Nine honey locust trees were removed from city property in White Rock last week, following the recent approval of a contentious application from residents of a Pacific Avenue condo building.
But White Rock Coun. Helen Fathers says that the thumbs-up should prompt the city to take a look at its tree policy, which allows residents of such buildings to apply multiple times, but prevents homeowners from making the same request more than once every two years.
“Now, there seems to be a glitch in the system, because if you live in an apartment building, you can just keep reapplying. And it shouldn’t really be. So I guess we’re going to have to look at that,” Fathers said Monday. “It should really be one per whole strata unit.”
Proponents, however, say the process, while lengthy, was one they were happy with.
Residents had complained that the trees, located west of the 15210 Pacific Ave. Ocean Ridge Development, obstructed views and posed a tripping hazard as roots began invading gardens.
Multiple requests to remove the trees – starting in 2009 – were rejected by both city staff and council under the city’s tree policy, which requires 65 per cent of those living within 30 metres of the trees to support their removal in order for work to be approved.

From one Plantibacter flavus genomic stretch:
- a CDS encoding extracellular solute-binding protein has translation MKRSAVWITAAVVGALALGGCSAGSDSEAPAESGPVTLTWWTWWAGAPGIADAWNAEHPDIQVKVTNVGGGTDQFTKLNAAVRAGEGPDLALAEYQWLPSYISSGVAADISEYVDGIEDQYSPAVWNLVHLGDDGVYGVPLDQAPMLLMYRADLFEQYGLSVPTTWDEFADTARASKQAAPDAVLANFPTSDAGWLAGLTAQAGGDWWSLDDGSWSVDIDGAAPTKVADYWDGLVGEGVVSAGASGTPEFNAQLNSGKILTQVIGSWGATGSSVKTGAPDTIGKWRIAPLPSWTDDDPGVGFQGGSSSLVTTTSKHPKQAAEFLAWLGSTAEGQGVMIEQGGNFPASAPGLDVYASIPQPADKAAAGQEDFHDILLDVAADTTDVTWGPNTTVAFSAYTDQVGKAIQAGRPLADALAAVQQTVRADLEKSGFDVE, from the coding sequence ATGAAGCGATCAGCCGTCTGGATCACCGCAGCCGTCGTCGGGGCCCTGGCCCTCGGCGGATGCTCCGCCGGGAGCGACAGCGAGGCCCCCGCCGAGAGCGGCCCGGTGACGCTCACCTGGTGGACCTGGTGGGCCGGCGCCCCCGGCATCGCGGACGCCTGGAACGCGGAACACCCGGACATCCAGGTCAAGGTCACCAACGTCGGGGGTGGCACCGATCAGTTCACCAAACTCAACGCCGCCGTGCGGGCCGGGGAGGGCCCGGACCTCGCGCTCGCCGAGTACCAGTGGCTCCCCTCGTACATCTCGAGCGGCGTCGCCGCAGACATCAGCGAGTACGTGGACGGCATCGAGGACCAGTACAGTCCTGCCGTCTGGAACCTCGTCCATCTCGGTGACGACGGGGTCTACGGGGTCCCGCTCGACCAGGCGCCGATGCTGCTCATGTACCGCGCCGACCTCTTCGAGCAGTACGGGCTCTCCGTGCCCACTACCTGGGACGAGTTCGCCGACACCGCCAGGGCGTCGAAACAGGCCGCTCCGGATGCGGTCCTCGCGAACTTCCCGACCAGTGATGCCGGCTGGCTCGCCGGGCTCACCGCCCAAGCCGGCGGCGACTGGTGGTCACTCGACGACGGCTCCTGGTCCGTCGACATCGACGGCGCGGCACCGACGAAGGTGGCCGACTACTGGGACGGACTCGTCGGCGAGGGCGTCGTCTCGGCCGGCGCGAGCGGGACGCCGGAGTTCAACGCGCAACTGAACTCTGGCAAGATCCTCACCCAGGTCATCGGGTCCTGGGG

As of November 2012, the residents had 61 per cent support. A subsequent application made last summer by another resident of the 60-unit building garnered the support of 79 per cent of residents. As a result, the application was approved by the city’s operations department.
“Basically, they had come to council and asked us to appeal the decision, which of course, we didn’t. What they did was, another person in that building applied under the same policy – and this is where the policy in my opinion fails – went back and they had another crack at it and they got 79 per cent of the people saying yes,” Fathers said.
Pacific Avenue resident Anne Torno, however, said the application approval was a result of better organization.
“We came together a lot better, we talked to people and we set up a committee, so everyone would understand the implications of what we were doing. Everybody seemed quite willing to come on board,” she said, noting the residents footed the bill for the removal.
“In the end, it worked out pretty well. There are a couple of people who obviously are never going to be satisfied 100 per cent, but most of us are elated.
“The difference of having those trees down has been enormous to us. Not only do we have our views back, but we have so much more natural light coming into our suites now. And we also feel, from the street view, that the building looks considerably better without all the clutter from those trees, which weren’t very attractive.”
The boulevard where the trees stood is to be rehabilitated with soil and grass.